People who have contracted coronavirus can not serve in the military, according to Military Times.
"During the medical history interview or examination, a history of COVID-19, confirmed by either a laboratory test or a clinician diagnosis, is permanently disqualifying," the memo read on a Twitter account.
Pentagon spokeswoman Jessica Maxwell has confirmed the memo to Military Times.
The memo also shows how Military Entrance Processing Station (MEPS) staff should interact with people who have possibly contracted coronavirus or those who are confirmed to have the virus. The protocol includes taking temperatures and questioning applicants about symptoms and possible contact with others who have contracted coronavirus.
Applicants who fail a screening will not receive a coronavirus test, but they can return in 14 days if they do not show symptoms of the virus. If they are diagnosed with coronavirus, they have to wait 28 days before returning to MEPS. Then applicants can come back to MEPS to be marked "permanently disqualifying" for admittance.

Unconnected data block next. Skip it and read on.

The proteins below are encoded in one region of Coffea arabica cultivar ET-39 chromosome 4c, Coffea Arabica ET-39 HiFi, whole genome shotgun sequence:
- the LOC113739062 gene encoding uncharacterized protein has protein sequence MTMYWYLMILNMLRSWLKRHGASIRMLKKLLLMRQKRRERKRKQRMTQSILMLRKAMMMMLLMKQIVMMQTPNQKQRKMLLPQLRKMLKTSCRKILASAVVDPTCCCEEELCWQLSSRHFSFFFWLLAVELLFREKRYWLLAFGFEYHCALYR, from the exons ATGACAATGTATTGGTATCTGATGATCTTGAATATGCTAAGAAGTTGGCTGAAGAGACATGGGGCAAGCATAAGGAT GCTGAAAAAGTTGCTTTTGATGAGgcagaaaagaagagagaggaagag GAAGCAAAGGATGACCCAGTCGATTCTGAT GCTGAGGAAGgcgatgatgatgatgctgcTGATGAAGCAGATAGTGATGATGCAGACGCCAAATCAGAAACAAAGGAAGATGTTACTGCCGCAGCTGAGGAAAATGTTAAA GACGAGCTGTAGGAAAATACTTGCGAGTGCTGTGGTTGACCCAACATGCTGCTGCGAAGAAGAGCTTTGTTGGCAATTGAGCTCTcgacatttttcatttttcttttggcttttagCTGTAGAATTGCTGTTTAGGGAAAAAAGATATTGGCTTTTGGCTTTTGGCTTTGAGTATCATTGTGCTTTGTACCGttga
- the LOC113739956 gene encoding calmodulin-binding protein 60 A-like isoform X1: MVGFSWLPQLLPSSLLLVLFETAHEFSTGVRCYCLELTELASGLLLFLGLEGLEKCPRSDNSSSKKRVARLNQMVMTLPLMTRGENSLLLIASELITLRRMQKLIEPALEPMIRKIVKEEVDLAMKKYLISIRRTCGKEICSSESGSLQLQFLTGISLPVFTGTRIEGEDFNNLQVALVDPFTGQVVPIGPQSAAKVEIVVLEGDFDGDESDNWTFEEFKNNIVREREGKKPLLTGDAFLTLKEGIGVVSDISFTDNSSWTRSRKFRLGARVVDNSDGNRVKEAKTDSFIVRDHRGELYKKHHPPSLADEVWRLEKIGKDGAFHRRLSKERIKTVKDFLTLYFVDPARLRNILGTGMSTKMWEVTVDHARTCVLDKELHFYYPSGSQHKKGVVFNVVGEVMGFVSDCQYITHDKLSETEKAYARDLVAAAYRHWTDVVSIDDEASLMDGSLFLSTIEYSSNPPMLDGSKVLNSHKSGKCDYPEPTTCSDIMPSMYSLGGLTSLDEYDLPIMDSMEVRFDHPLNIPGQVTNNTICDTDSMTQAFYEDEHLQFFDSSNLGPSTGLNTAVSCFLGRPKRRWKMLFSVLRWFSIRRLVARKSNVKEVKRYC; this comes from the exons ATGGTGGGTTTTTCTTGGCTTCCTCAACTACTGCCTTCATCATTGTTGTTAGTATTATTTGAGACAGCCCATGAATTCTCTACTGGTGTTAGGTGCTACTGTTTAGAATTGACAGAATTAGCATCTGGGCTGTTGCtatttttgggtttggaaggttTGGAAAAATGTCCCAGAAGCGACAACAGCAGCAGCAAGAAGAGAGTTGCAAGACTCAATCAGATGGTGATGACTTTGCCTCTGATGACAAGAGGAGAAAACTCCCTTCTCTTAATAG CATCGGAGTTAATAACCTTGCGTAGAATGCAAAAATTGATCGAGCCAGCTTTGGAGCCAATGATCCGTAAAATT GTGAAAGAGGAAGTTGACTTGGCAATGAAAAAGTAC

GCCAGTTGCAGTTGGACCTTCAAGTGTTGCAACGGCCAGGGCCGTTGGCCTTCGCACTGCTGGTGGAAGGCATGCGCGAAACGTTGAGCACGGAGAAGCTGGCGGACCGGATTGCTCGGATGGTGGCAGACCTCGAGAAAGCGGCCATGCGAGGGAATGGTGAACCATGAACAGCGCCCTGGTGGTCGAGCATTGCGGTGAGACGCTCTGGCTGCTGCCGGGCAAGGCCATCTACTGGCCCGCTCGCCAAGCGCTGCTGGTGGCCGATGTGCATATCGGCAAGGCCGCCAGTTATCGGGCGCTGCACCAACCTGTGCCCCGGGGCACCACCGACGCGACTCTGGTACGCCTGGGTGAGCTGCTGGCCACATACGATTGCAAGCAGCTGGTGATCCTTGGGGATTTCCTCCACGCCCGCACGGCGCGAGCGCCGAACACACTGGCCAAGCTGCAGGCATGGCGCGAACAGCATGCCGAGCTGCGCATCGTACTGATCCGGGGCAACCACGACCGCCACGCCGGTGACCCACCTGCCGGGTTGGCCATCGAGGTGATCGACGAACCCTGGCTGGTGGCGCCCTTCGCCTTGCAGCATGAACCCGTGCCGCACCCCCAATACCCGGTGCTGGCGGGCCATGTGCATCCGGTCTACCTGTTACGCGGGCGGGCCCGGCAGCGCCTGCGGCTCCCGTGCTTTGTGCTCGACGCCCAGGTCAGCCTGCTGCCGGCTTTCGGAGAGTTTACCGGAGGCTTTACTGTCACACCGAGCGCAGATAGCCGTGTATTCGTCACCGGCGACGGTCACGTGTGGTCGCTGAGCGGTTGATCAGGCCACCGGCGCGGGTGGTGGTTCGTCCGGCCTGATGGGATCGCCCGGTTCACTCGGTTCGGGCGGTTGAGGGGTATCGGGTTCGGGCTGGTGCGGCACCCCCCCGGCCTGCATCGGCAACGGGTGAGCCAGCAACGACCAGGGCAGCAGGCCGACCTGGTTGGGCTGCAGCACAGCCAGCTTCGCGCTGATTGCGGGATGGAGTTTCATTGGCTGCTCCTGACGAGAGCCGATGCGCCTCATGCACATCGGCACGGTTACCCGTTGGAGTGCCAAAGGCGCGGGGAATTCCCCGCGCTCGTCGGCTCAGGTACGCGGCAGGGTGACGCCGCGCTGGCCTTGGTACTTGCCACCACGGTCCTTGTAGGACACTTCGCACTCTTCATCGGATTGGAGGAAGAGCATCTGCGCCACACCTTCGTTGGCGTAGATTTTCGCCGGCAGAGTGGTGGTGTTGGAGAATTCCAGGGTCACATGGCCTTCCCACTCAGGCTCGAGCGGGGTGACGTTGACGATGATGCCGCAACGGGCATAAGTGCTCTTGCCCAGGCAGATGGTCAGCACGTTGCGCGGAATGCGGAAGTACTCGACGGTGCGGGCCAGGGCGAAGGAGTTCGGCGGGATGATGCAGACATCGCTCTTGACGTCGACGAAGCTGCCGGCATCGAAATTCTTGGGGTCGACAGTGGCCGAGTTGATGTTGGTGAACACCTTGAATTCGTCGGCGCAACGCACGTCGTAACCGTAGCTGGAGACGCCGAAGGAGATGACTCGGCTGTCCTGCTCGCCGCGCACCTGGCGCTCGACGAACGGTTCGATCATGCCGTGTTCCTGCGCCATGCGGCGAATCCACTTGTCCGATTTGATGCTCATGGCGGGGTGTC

Applicants can appeal that ruling but likely will not receive an exception to join.
In the past few weeks, all new trainees have been tested for coronavirus before training camp. Only pockets of positive cases have turned up in Marine Corps Recruit Depot San Diego and Fort Jackson, South Carolina, two of the biggest military initial training stations.
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